Sewing has kept me sane lately, or at least out of trouble. I’m currently hand-quilting a comforter, as well as playing around with scraps in an improvisational manner. Seen a fair amount of my grandgirls, and of course there’s baseball. The SF Giants just lost another series to the Oakland A’s, le sigh. But the longer drawn breath, let out ever so slowly, is released as I can no longer chat about these games with Mom.
Plenty of those moments have arisen, some easier to push aside than others. I can’t seem to stop watching the Giants, not for as bad as they seem to want to start the second half of the season, ahem, nor for what they signified to my mother. My mother…. Another deep sigh is taken for how she slipped out of view, that a month has passed since she died, for so many thoughts, too damn many to be honest. The last few nights I’ve gone to bed, but not right to sleep, considerations popping like bubbles inside my brain as closed eyelids attempt to send me into dreamland. Then I wake and it’s time to get my husband’s bag packed, make coffee, eat breakfast, drink coffee, and today write a little something. While sewing has been a godsend, writing anything beyond a grocery list seems impossible. I’ve read over maybe two chapters of the recently published section of The Hawk, should really get to grips with Part Thirteen, but it seems so hard. And wondering when I might write again feels….
It feels like some other life. Mom sewed, I sew. Mom read books, and I’ve done that, stumbling through one of my old drafts just to kill time. That was last week, Friday I think. The days kind of run together, one patchwork square at a time.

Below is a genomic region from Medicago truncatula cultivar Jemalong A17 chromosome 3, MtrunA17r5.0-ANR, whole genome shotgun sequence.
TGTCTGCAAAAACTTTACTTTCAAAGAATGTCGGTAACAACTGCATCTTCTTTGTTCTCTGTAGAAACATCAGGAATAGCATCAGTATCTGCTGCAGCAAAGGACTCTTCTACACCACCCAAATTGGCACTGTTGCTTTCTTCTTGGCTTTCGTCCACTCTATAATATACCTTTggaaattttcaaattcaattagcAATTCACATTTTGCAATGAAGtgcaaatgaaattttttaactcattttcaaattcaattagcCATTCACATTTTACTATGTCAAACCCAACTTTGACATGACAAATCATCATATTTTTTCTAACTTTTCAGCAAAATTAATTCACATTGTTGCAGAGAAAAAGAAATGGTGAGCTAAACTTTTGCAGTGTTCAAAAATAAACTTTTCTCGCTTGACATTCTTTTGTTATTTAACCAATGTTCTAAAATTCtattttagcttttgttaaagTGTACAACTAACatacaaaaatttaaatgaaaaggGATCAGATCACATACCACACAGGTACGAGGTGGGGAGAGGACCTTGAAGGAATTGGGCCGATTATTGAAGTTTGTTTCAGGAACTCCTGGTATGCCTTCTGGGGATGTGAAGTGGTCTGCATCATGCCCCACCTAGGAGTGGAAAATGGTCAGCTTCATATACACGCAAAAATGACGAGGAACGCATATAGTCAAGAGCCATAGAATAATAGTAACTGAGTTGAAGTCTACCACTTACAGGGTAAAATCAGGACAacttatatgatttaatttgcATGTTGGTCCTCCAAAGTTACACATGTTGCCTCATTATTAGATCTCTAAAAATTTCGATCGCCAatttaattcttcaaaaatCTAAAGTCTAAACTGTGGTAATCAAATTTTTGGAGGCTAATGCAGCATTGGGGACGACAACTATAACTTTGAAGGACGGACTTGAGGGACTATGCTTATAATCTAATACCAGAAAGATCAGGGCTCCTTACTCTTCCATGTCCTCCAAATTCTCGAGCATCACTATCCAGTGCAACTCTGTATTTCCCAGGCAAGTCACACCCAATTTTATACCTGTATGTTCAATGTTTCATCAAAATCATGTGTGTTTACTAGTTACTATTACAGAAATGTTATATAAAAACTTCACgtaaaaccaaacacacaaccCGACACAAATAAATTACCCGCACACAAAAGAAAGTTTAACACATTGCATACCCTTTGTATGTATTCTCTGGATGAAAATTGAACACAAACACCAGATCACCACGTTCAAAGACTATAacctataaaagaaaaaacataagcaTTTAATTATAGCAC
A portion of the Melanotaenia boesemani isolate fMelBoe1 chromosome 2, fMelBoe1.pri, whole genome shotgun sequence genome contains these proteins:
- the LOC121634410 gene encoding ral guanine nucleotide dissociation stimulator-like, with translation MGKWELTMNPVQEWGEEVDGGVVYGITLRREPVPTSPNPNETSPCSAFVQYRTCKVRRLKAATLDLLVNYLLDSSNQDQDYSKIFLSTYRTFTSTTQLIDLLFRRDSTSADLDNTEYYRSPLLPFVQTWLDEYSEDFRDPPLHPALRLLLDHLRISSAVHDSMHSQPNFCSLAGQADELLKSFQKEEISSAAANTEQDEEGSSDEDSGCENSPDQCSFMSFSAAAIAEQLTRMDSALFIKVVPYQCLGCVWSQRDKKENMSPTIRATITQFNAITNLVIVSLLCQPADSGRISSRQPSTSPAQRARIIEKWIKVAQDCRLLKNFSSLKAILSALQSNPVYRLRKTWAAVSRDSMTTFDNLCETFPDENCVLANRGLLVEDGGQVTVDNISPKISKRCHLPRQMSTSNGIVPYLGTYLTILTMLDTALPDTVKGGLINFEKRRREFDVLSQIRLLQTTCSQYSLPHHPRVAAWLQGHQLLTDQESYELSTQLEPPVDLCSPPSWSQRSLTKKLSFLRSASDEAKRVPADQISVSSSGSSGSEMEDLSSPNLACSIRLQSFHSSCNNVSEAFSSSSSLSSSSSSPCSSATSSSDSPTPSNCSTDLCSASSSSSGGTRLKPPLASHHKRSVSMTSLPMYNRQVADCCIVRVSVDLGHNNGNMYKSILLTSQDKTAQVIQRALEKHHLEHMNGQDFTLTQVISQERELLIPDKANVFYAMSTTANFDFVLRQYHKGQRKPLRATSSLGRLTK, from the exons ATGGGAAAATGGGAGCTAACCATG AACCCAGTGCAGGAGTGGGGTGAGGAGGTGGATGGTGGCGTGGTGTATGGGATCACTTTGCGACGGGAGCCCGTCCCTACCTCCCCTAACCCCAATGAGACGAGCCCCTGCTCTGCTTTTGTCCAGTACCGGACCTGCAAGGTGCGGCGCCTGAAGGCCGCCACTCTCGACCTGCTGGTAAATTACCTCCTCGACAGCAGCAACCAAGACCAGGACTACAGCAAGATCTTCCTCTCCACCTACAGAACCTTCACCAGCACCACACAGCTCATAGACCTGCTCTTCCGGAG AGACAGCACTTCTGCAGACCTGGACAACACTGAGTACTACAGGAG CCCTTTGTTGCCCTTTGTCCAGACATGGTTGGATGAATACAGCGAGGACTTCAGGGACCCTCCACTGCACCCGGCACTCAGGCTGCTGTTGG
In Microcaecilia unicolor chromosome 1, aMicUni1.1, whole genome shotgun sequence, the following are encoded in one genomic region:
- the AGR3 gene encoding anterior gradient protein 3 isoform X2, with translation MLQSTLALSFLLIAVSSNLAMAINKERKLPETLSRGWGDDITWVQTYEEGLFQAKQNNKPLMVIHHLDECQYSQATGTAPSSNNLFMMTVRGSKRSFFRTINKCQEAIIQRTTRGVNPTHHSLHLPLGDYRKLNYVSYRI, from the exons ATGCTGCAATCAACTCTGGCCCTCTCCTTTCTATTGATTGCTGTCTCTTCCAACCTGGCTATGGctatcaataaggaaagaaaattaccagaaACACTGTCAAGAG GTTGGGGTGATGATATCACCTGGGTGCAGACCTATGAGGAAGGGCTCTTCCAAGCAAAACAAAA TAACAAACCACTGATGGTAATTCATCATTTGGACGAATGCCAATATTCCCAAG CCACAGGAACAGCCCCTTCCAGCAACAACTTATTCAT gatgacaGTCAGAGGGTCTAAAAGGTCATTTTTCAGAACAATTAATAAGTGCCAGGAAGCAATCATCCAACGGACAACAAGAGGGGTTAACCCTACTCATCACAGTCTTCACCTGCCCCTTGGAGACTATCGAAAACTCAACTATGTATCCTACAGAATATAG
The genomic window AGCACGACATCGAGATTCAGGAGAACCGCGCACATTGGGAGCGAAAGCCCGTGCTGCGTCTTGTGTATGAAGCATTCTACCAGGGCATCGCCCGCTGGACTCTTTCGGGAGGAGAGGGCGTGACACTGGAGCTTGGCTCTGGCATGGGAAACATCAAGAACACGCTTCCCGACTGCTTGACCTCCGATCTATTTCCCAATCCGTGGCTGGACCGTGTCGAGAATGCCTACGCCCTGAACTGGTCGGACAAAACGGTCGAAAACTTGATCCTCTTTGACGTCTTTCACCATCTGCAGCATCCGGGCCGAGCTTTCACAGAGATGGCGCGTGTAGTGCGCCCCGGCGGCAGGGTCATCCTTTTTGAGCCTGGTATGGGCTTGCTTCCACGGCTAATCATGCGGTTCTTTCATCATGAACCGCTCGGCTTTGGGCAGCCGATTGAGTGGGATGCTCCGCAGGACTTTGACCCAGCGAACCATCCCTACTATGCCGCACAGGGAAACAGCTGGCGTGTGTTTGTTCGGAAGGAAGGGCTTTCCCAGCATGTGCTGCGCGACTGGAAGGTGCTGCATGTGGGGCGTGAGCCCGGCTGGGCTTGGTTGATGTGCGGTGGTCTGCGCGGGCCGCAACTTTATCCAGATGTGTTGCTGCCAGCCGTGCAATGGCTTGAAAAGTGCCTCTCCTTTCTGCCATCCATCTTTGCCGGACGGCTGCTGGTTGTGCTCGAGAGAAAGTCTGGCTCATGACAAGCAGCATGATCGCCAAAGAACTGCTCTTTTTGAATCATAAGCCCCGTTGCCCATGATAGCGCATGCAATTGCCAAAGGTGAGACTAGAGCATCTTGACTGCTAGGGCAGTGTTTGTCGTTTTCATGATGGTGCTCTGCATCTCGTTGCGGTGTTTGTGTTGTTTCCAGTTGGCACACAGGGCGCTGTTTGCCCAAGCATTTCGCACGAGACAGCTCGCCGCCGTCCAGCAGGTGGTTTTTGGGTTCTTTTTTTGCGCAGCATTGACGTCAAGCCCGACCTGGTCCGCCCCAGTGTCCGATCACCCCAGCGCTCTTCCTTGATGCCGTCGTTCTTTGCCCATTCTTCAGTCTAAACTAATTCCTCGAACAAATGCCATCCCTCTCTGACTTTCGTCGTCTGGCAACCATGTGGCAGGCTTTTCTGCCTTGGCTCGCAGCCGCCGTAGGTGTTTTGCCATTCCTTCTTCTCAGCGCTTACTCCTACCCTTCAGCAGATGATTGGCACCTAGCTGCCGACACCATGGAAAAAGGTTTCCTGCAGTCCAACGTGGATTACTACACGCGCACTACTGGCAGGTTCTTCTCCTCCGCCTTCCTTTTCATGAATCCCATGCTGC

I’ve been admonished to take each day as it comes, or each moment, whatever I can manage. I do, it’s not like I have a laundry list of chores other than the laundry, ha ha. And good things are waiting on the horizon, a family holiday in the Midwest right around the corner with a special event attached about which I’ll expound upon one of these mornings. Still, losing Mom has been so effing different to when Dad died, I can’t begin to compare them. Maybe I shouldn’t, for they weren’t the same person, the situations wholly opposite. But they were my parents and I lump them together, especially now that they truly are together, lol. They are back at each other’s side so far away from me and everyone else who loved them. And even though I know I’ll be with them again one of these days, it’s an absolute bitca to be separated.
I’m fifty-two years old, but sometimes I feel as young as Miss Em, who has learned to crawl, added two more teeth to her growing collection, and is a superb snuggler. God knows I need all the cuddles afforded me.